Hughes v. State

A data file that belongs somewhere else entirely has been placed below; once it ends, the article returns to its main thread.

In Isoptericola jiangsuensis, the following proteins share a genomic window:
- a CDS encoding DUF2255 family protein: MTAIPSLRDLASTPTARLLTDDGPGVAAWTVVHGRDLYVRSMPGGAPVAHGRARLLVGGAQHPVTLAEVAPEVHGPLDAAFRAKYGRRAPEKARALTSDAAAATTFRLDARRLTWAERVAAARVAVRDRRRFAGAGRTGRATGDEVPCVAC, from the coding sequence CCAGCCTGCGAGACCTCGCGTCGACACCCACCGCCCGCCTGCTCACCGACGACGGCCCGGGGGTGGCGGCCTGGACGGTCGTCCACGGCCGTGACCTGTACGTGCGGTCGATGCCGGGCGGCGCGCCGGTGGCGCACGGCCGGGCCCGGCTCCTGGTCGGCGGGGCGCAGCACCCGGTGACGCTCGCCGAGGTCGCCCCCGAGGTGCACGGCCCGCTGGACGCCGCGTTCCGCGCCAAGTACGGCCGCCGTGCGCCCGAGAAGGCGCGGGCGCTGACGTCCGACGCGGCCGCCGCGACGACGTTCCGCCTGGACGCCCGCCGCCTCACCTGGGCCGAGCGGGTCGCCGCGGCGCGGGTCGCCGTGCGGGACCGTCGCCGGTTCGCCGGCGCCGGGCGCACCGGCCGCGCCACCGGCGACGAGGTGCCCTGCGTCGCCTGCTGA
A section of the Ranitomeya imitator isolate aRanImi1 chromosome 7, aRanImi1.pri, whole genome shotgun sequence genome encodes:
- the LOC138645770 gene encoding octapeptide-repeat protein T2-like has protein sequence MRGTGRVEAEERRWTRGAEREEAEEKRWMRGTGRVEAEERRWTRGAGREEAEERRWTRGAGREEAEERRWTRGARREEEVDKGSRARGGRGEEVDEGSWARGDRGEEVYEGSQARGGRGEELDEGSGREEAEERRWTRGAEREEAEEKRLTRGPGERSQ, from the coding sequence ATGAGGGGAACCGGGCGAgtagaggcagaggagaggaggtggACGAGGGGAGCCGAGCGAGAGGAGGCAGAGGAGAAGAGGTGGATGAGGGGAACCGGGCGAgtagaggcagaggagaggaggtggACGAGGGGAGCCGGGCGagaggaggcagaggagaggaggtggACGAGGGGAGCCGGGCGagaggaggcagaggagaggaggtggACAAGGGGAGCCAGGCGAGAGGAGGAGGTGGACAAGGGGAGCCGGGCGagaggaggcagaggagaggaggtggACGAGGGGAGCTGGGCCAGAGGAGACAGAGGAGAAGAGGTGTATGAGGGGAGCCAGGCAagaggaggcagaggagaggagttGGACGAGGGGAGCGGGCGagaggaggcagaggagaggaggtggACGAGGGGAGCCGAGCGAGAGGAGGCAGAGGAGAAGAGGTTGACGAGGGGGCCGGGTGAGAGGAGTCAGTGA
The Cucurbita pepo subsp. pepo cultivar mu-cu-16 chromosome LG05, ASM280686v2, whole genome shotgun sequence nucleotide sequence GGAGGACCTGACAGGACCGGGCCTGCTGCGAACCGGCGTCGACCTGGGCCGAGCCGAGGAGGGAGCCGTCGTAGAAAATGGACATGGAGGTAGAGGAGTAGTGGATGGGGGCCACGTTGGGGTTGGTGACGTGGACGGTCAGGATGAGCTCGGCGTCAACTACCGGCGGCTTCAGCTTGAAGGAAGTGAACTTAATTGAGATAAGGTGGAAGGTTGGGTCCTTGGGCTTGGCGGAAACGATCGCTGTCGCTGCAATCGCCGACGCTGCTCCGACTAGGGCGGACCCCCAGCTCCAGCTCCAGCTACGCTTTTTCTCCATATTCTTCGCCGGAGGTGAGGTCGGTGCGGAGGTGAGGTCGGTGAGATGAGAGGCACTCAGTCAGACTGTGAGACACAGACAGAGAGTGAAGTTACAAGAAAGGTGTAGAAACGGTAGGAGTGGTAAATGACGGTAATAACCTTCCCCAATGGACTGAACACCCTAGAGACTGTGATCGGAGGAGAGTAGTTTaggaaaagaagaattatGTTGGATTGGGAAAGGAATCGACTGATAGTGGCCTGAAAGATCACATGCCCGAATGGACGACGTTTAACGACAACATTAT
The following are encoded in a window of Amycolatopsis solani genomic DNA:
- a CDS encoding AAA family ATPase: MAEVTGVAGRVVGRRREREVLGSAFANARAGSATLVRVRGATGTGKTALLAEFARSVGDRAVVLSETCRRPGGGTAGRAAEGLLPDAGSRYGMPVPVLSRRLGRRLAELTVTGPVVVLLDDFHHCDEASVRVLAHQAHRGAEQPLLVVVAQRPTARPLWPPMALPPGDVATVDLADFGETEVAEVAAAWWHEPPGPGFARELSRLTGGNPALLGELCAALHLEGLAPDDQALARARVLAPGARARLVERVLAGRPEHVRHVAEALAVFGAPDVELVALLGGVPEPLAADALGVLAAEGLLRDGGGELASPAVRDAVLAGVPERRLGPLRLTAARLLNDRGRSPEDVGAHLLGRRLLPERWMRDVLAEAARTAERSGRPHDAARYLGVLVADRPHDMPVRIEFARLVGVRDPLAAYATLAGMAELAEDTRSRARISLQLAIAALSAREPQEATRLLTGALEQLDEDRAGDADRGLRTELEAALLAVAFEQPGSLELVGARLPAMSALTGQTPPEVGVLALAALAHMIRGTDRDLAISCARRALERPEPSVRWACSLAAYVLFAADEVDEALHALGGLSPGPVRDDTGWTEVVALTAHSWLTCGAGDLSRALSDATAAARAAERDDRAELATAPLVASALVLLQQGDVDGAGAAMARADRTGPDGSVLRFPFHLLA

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NOT FINAL UNTIL TIME EXPIRES TO FILE REHEARING MOTION AND, IF FILED, DETERMINED IN THE DISTRICT COURT OF APPEAL OF FLORIDA SECOND DISTRICT ERNEST L. HUGHES, Appellant, v. STATE OF FLORIDA, Appellee. ) ) ) ) ) ) ) ) ) ) Case No. 2D09-19 Opinion filed November 13, 2009. Appeal pursuant to Fla. R. App. P. 9.141(b)(2) from the Circuit Court for Collier County; Franklin G. Baker, Judge. Ernest L. Hughes, pro se. ALTENBERND, Judge. Ernest L. Hughes appeals the trial court's order denying his postconviction motion as untimely. Pursuant to a plea agreement, Mr. Hughes was sentenced to life in prison in 1997 for killing a woman with a hatchet during a robbery. In 2008, he filed his postconviction motion pursuant to Florida Rule of Criminal Procedure 3.850. His motion alleges that although it is filed beyond the normal two-year limitation period of rule 3.850(b), it should nevertheless be given full consideration because the claim alleged is a matter of "fundamental error." We affirm the trial court's order and write to dispel the common misconception among prisoners that "fundamental error" can be reviewed in a postconviction proceeding at any time, including beyond the two-year period normally permitted for motions filed under rule 3.850. Admittedly, a generic concept of "fundamental error" has been mentioned extensively in opinions discussing postconviction relief. Nevertheless, "fundamental error," as most commonly defined as an error for which relief can be given on direct appeal even if the issue was not preserved in the trial court, is not a basis to justify an extension of time for the filing of a postconviction motion. Indeed, an error that is actually reviewable on direct appeal as "fundamental error" cannot be raised on postconviction review except as a matter of ineffective assistance of counsel. Thus, we write to discourage the use of this term in postconviction proceedings and to encourage defendants to allege a claim using the language of rule 3.850 or other more specific legal concepts. I. Mr. Hughes' Belated Theory Mr. Hughes deserves credit for not concealing the successive and belated nature of his motion. He admits that he was indicted for murder in 1997 and that he pleaded nolo contendere to that charge in exchange for a life sentence. He recites that he has filed four prior postconviction motions. The last motion was filed in 2008 and denied as untimely. He believes that this motion deserves consideration on the merits because it raises an issue not raised in the prior motions, an issue that he claims is a matter of "fundamental error" that can be corrected at any time, including a decade after his judgment and sentence became final. -2- The error that Mr. Hughes maintains is "fundamental" does not actually appear to be an error of any sort. He complains that the grand jury indicted him for murder, stating that he "did unlawfully, while engaged in the perpetration of, or in the attempt to perpetrate a robbery, kill and murder [the victim], a human being, by hitting her in the head with a hatchet in violation of Florida Statute 782.04." He believes that he could not plead nolo contendere to first-degree felony murder in light of the language of this charging document. He believes that the indictment needed to allege that he committed the crime with "premeditated design." Clearly, he is confused about the nature of first-degree felony murder versus first-degree premeditated murder. See ยง 782.04(1)(a), Fla. Stat. (1996). He was charged with felony murder and was convicted of the same because he pleaded to that crime. Despite the weakness of his theory, this court is interested in his argument that a fundamental error can be raised at any time, including beyond the normal period for a postconviction writ. This theory has become a common claim by prisoners. As explained below, the use of this term by defendants probably diminishes their chances of success. The judicial use of the term "fundamental error" in the postconviction setting has been rather loose, but it has related to a far narrower range of issues than those that are reasonably perceived by a prisoner untrained in the law as matters of fundamental error. II. A Brief Examination of Rule 3.850 Florida Rule of Criminal Procedure 3.850 contains a reasonably extensive explanation of the grounds for and the contents of such a motion. In subsection (a) it states: -3- (a) Grounds for Motion. The following grounds may be claims for relief from judgment or release from custody by a person who has been tried and found guilty or has entered a plea of guilty or nolo contendere before a court established by the laws of Florida: (1) The judgment was entered or sentence was imposed in violation of the Constitution or laws of the United States or the State of Florida. (2) The court did not have jurisdiction to enter the judgment. (3) The court did not have jurisdiction to impose the sentence. (4) The sentence exceeded the maximum authorized by law. (5) The plea was involuntary. (6) The judgment or sentence is otherwise subject to collateral attack. The rule proceeds to explain the normal two-year time limitations for such motions, followed by a list of three recognized exceptions to those limitations. Those exceptions include: (1) the facts on which the claim is predicated were unknown to the movant or the movant's attorney and could not have been ascertained by the exercise of due diligence, or (2) the fundamental constitutional right asserted was not established within the period provided for herein and has been held to apply retroactively, or (3) the defendant retained counsel to timely file a 3.850 motion and counsel, through neglect, failed to file the motion. Fla. R. Crim. P. 3.850(b). At the conclusion of subsection (c), which describes the contents of the motion, the rule states: This rule does not authorize relief based on grounds that could have or should have been raised at trial and, if -4- properly preserved, on direct appeal of the judgment and sentence. Noteworthy to this discussion is that nothing in the rule states that "fundamental error" is a ground for relief. III. Fundamental Error as Error that Cannot Be Raised on Postconviction Review There are undoubtedly several definitions of "fundamental error." In Florida, however, the term is most frequently equated with an error that "can be considered on appeal without objection in the lower court." State v. Smith, 240 So. 2d 807, 810 (Fla. 1970). "In its narrowest functional definition, 'fundamental error' describes an error that can be remedied on direct appeal, even though the appellant made no contemporaneous objection in the trial court and, thus, the trial judge had no opportunity to correct the error." Judge v. State, 596 So. 2d 73, 79 n.3 (Fla. 2d DCA 1991). The case law often attempts to further define "fundamental error" in order to help judges and practitioners to predict whether a particular error will fall into this category, but all of the definitions attempt to create a "narrow" category of issues that can be reviewed on direct appeal despite the party's failure to preserve the issue by objection in the lower tribunal. See Maddox v. State, 760 So. 2d 89, 95 (Fla. 2000). If a "fundamental error," as so defined, is one that can be reviewed on direct appeal without any preservation in the lower court, then such an error arguably is a ground "that could have or should have been raised . . . on direct appeal of the judgment and sentence." See Fla. R. Crim. P. 3.850(c). In other words, the requirement of proper preservation in rule 3.850 requires no action in the trial court to allow review on direct appeal of an issue that is fundamental error. Accordingly, it is not surprising that courts have occasionally observed that an issue could not be raised in a -5- postconviction motion because, if it truly were a matter of fundamental error, it could have and should have been raised on direct appeal. See Franqui v. State, 965 So. 2d 22, 35 (Fla. 2007); Brudnock v. State, 16 So. 3d 839 (Fla. 5th DCA 2009). Obviously, there are times when an error that is unsuccessfully argued as fundamental error on direct appeal results in a facially sufficient claim in a postconviction proceeding because the trial lawyer was allegedly ineffective when he or she failed to object to the offending evidence or argument, thereby rendering the outcome of the trial court proceedings unreliable. See, e.g., Nolan v. State, 794 So. 2d 639, 641 (Fla. 2d DCA 2001) (holding that the defendant's claim of counsel's failure to object to prosecutorial misconduct constituted facially sufficient claim in spite of the fact that the challenged conduct was raised as a matter of fundamental error on direct appeal). However, in that context, the postconviction claim is not and should not be raised as a claim of "fundamental error." When a postconviction claim is raised with an allegation that it is a matter of fundamental error, the defendant essentially invites the trial court to rely on the above-cited cases to dismiss the claim as one that could and should have been resolved on direct appeal. IV. Four Explanations for the Use of "Fundamental Error" in Postconviction Case Law There are now more than 140 reported cases that reference "fundamental error" in the context of "postconviction" relief.1 It is undoubtedly impossible to sort all of these cases into a few categories. There do, however, appear to be four categories 1 This is based on a Westlaw search performed in October 2009. This case adds another citation to that list. -6- demonstrating that the use of the term outside the definition used in the preceding section can lead to confusion. First, there are cases that use the term "fundamental error" to mean an error that is reviewable without preservation at a procedural level other than direct appeal. For example, in response to a petition for habeas corpus, the supreme court stated: An allegation of fundamental error may, under certain situations, be used to avoid some types of procedural bar. See generally Maddox[, 760 So. 2d at 95] ("a narrow class of unpreserved sentencing errors can be raised on direct appeal as fundamental error"). Nevertheless, the concept of fundamental error was never intended to provide litigants with a means to circumvent the type of procedural bar that occurs when the exact claim has already been decided on the merits and is thus res judicata. Denson v. State, 775 So. 2d 288, 290 (Fla. 2000). Footnote two of this quote explained: "There are many types of procedural bars, and we do not attempt to define them all in this decision. For our purposes today, by procedural bar we simply mean that a litigant is prevented from having his or her case reviewed on the merits for one reason or another." Id. at 290 n.2. Assuming that such usage of the term "fundamental error" is helpful, which seems doubtful to this court, then the courts will need to establish even narrower lists of errors for such procedural settings as "fundamental error on petition for habeas corpus," "fundamental error in rule 3.850," and "fundamental error in rule 3.800(a)." Second, "fundamental error" is frequently used as shorthand for an error that can be corrected under one of the six grounds quoted above from rule 3.850(a). Thus, as an example, if the trial court did not have jurisdiction to enter a judgment, this -7- fundamental error can be reviewed on direct appeal. When this issue is first raised in a postconviction proceeding, it simply needs to be raised under subsection (a)(2); it does not require a discussion of fundamental error. For example, in Willie v. State, 600 So. 2d 479, 482 (Fla. 1st DCA 1992), the court stated: "A fundamental error may be raised for the first time at any point, including in a post-conviction proceeding." This statement was made regarding a timely postconviction motion, explaining that lack of subject matter jurisdiction could be raised in a postconviction motion even if it had not been raised at an earlier time. Willie held that the issue raised by the defendant was not an issue relating to subject matter jurisdiction. Id. Likewise, in Haliburton v. State, 7 So. 3d 601, 605-06 (Fla. 4th DCA 2009), the Fourth District addressed a successive motion, explaining: The "fundamental error" terminology is typically used in determining whether an error can be raised for the first time on direct appeal despite the lack of an objection at trial. See Maddox[, 760 So. 2d at 95-96]. Nevertheless, some errors, which have also been referred to as "fundamental errors," are so serious that they amount to a denial of substantive due process and may be raised at any time including for the first time in a postconviction motion. Hipp v. State, 650 So. 2d 91, 92 (Fla. 4th DCA 1995). See, e.g., Moore v. State, 924 So. 2d 840, 841 (Fla. 4th DCA 2006) (conviction for a non-existent crime); Pass v. State, 922 So. 2d 279, 281 (Fla. 2d DCA 2006) (application of facially unconstitutional statute); Smith v. State, 741 So. 2d 576, 577 (Fla. 1st DCA 1999) (violation of the prohibition against double jeopardy). In Haliburton and the cases cited therein, under the actual language of rule 3.850, the issue was whether a claim involved a judgment or sentence "imposed in violation of the Constitution or laws of the United States or the State of Florida." A substantive due process violation does not need to be "fundamental error" to give the trial court power to -8- correct it under rule 3.850; rather, it needs to involve a judgment or sentence imposed in violation of the Constitution. A third group of cases that is used to discuss fundamental error involves illegal sentences. See Cantrell v. State, 405 So. 2d 986, 988 (Fla. 1st DCA 1981), quashed, 417 So. 2d 260 (Fla. 1982). It is well established that an illegal sentence can be corrected "at any time." This authority comes from Florida Rule of Criminal Procedure 3.800(a). Admittedly, the concept of an "illegal sentence" is similar to the concept of "fundamental error," but there is no need to determine whether an illegal sentence is fundamental error before a court corrects that error "at any time." The supreme court effectively eliminated this usage when it explained in Maddox, 760 So. 2d at 100 n.8: We note that in Davis[ v. State, 661 So. 2d 1193, 1197 (Fla. 1995)], we used the term "fundamental" errors and "illegal" sentences interchangeably. However, clearly the class of errors that constitute an "illegal" sentence that can be raised for the first time in a postconviction motion decades after a sentence becomes final is a narrower class of errors than those termed "fundamental" errors that can be raised on direct appeal even though unpreserved. Finally, one of the grounds for filing a motion beyond the normal two-year period is that "the fundamental constitutional right asserted was not established within the period provided for herein and has been held to apply retroactively." See Fla. R. Crim. P. 3.850(b)(2). Such a "fundamental constitutional right" is not the equivalent of a "fundamental error," although pleadings from prisoners untrained in the law often confuse these categories. Simply stated, fundamental error is not a valid ground for an untimely postconviction motion unless one creates a unique definition of "fundamental -9- error" for this particular purpose.2 The grounds for such an untimely motion are contained in the rule, and we regard those grounds as sufficient without adding an additional category of special "fundamental errors" for belated postconviction proceedings. V. Conclusion We affirm the denial of this postconviction motion and caution those who file postconviction motions that an allegation of "fundamental error" is unlikely to help their cause and may actually harm it. As such, a motion brought under rule 3.850 should explain the claim within the grounds authorized by the rule itself. Affirmed. DAVIS and LaROSE, JJ., Concur. 2 We note that West has a key number within Post-Conviction Relief entitled "Fundamental or Constitutional Error." This may sometimes confuse prisoners about the need to allege a "fundamental error" when the prisoner really wishes to make a constitutional claim. - 10 -